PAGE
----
Objective: Updated Recommendations for the management of testicular germ cell cancer.
Materials and methods: Comprehensive review of the literature on PubMed since 2020 concerning the diagnosis, treatment and follow-up of testicular germ cell cancer (TGCT), and the safety of treatments. The level of evidence of the references was evaluated.
Results: The initial work-up for patients with testicular germ cell cancer is based on a clinical examination, biochemical (AFP, total hCG and LDH serum markers) and radiological assessment (scrotal ultrasound and thoracic-abdominal-pelvic [TAP] CT). Inguinal orchiectomy is the first therapeutic step whereby the histological diagnosis can be made, and the local stage and risk factors for stage I non-seminomatous germ cell tumours (NSGCT) can be determined. For patients with pure stage-I seminoma, the risk of progression is 15 to 20%. Therefore, surveillance in compliant patients is preferable; adjuvant chemotherapy with carboplatin AUC 7 is an option; and indications for para-aortic radiotherapy are limited. For patients with stage I NSGCT, there are various options between surveillance and a risk-adapted strategy (surveillance or 1 cycle of BEP [Bleomycin Etoposide Cisplatin] depending on the absence or presence of vascular emboli within the tumour). Retroperitoneal lymph node dissection for staging has a very limited role. The treatment for metastatic TGCT is BEP chemotherapy in the absence of any contraindication to bleomycin, for which the number of cycles is determined according to the prognostic risk group of the International Germ Cell Cancer Consortium Group (IGCCCG). Para-aortic radiotherapy is still a standard in stage IIA seminomatous germ cell tumours (SGCT). After chemotherapy, the size of residual masses should be assessed by TAP scan for NSGCT: retroperitoneal lymph node dissection is recommended for any residual mass of more than 1 cm, and all other metastatic sites should be excised. For SGCT, reassessment by 18F-FDG PET is required to specify the surgical indication for residual masses>3cm. Surgery is still rare in these situations.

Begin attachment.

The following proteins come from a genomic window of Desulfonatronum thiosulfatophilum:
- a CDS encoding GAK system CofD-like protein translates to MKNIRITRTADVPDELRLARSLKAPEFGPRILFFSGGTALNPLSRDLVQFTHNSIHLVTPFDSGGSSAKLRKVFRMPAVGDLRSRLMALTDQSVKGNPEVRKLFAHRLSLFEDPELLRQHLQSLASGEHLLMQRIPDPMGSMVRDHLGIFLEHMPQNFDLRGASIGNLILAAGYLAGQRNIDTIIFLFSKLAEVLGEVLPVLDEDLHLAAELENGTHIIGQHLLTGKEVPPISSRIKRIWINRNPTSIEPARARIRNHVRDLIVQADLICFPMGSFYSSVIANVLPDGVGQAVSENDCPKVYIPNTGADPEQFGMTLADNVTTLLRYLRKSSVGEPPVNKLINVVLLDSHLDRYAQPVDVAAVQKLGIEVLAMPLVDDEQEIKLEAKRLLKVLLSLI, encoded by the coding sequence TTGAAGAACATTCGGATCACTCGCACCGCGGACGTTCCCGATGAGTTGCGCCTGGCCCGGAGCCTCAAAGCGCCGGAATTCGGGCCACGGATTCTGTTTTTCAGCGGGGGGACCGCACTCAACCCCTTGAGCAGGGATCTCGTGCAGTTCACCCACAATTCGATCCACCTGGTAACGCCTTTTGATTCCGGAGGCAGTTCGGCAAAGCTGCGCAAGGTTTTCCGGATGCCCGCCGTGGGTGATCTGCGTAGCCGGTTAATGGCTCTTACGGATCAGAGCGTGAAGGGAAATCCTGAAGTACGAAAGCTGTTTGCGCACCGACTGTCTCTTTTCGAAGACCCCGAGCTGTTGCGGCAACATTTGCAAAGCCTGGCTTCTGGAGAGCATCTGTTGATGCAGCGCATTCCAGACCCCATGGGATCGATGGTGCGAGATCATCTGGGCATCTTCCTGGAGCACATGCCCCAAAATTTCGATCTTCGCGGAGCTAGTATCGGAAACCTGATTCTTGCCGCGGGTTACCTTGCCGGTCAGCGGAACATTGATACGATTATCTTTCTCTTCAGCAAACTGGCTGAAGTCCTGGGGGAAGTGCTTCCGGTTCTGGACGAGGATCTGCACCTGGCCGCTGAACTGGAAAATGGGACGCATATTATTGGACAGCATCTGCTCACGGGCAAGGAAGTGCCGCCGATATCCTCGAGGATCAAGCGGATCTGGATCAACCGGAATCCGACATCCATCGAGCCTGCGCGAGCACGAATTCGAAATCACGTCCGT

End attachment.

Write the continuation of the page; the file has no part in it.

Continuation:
Conclusion: By adhering to TGCT management recommendations, excellent disease-specific survival rates are achieved; 99% for stage I and over 85% for metastatic stages.
Keywords: BEP; Cancer du testicule; Chemotherapy; Chimiothérapie; Curage ganglionnaire rétro péritonéal; Orchidectomie; Orchidectomy; Radiotherapy; Radiothérapie; Retroperitoneal lymph node dissection; Testicular cancer.
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